Once we go through a door we either take a peek at a new world and keep moving, or we retreat and rearrange, at best, into that which is our old habit. Dorothy said us much, “There’s no place like home!” and she retreated from an intensified-existence back to the ordinariness of the farm, albeit with more appreciation. Yes, she had contributed with her life to the people she met en route, but then left them to their own devices. Her Toto was back on his leash! So too did Alice. She slipped away from her restraining Governess and followed the immediacy of the free rabbit, only eventually to return to the past. Where are Alice and Dorothy at 50; at 60; at 90? Was their insight sustaining enough to last them through the mundane, the domestic, the chores, the obligations, the expectations, and the traditions of their ‘oh so every day’ society? Can one make ordinary time special? A way of life?
Whenever in some unique place, like on a beach or an island or a ship or in the magic of London I've looked at the dissatisfactions of the people who work there and wondered if they perceive the privilege of being where they are at, appreciating what they've got, feeling the magic that I feel since I am usually there on vacation and thereby must needs too soon to return to my ‘normal’ same-oh-same-place. How come ‘they’ get to live there?
Why is it we soon do not appreciate what we have, take for granted the milk in the fridge, the taps that open to give water, the stove that heats, the light bulb that clicks on? Many a person driving a Jaguar or Benz looks grumpy, or worse, haughty. Not everybody. But many. And most people appear to delve into a focus and concentration on the minutiae of our existence; the weather, the clothes we wear, the food we eat, the things we must see. Not that I dismiss these necessities; it is just that I choose not to make them something to serve.
So, upon reflection, what is it that I am indeed ranting about?
“We are pregnant!” was announced today by M’Lady’s granddaughter. They are going to have their second child; Nancy’s fifth great-grandchild. Unto us a child is born. Unto us. And it shall be called... a human being. Unto it will come all the lessons of its ilk, kith, and kin, be they watered down as it may, and be they mixed with the chronology behind each of the parents. And this child shall speak with an accent and fill its head with the needs and wants of its society; how can it be other? As it is on earth, so do we make our heaven. What chance to stay in the magic possibilities of Alice for this child, even if it does break free from its parenthood, its societal expectations, it emotional inculcations? What chance for this child to see the Kingdom of Oz? Not as a birthright or as a natural state of being, but as something deeply to be experienced, treasured, and contributed toward. Or will it walk with heavy tread and use up the resources, impact others, claim rights and privileges, and seek to control its environs as a statement of its very existence? We seldom are actually harmonious with life; we struggle to make it more-better. It is the struggle that wearies me; I much prefer simply better to flow.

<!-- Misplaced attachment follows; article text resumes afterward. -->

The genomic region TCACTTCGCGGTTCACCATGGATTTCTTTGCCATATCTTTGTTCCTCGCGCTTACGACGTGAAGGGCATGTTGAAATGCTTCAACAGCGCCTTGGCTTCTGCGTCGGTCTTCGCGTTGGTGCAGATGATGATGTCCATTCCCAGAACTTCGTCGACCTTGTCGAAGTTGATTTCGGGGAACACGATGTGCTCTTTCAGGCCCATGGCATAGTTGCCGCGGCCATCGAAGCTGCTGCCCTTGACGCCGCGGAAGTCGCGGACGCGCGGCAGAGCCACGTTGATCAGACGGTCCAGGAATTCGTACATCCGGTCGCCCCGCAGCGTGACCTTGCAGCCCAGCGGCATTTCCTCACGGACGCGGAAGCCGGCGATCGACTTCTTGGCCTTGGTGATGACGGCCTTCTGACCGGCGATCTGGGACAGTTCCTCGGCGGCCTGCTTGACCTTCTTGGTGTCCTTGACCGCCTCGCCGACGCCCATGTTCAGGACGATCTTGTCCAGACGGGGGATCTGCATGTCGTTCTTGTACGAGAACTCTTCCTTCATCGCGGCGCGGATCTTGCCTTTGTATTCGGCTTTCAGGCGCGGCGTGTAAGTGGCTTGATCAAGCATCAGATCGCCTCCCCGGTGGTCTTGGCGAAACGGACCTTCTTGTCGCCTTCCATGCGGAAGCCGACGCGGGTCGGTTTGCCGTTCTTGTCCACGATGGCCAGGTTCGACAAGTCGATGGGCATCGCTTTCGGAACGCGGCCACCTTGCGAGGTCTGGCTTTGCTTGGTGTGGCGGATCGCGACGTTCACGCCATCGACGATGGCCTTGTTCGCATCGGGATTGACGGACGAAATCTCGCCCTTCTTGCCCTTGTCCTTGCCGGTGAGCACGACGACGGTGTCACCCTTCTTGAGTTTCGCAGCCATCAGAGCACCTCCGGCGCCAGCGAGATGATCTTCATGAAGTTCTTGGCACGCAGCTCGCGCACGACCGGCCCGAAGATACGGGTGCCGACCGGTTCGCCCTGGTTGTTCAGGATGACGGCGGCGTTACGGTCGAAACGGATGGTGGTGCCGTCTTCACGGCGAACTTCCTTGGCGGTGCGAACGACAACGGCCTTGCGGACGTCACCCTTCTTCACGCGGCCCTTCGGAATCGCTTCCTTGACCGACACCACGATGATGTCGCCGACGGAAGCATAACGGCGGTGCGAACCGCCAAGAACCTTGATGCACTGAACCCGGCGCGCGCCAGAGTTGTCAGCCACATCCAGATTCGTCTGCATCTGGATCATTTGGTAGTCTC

I think it was the existing two-year old that got to me today; the one who is soon to have a sister or brother. The constant self-centricity of the child absorbed all four adults’ energy. And so much control was needed to keep the poor child in check. The wailing and yelling and tantrumming got to me; I wanted peace. I did not want to reason with it. I certainly did not want to have to babysit or control or even spend too much time amusing it. Selfish of me, I know, but it is not my child. I did not choose it, make it, or even want it to visit me. And though it be sweet and adorable and full of potential, I am not the one with the patience for repetitive domineering. I would rather dance with an adult than play with a child. I would rather converse with a soul in rapport than throw the ball back and forth. I would rather flow in accord than wrestle with wants and needs and expectations.
Upon reflection, I would rather be a Thoreau than a Romantic fop. Give me ongoing new vistas to explore; not a perpetually revolving door! But how to say that much to our inner children while caught up in their fundamental infancy? Children want what they want, and they want it now. Give them the key; they still can’t open the door. Not yet. And once they are old enough to do so, do they step beyond their habitual paradigm, keep adventuring, or do they retrench into the diurnal quotidian?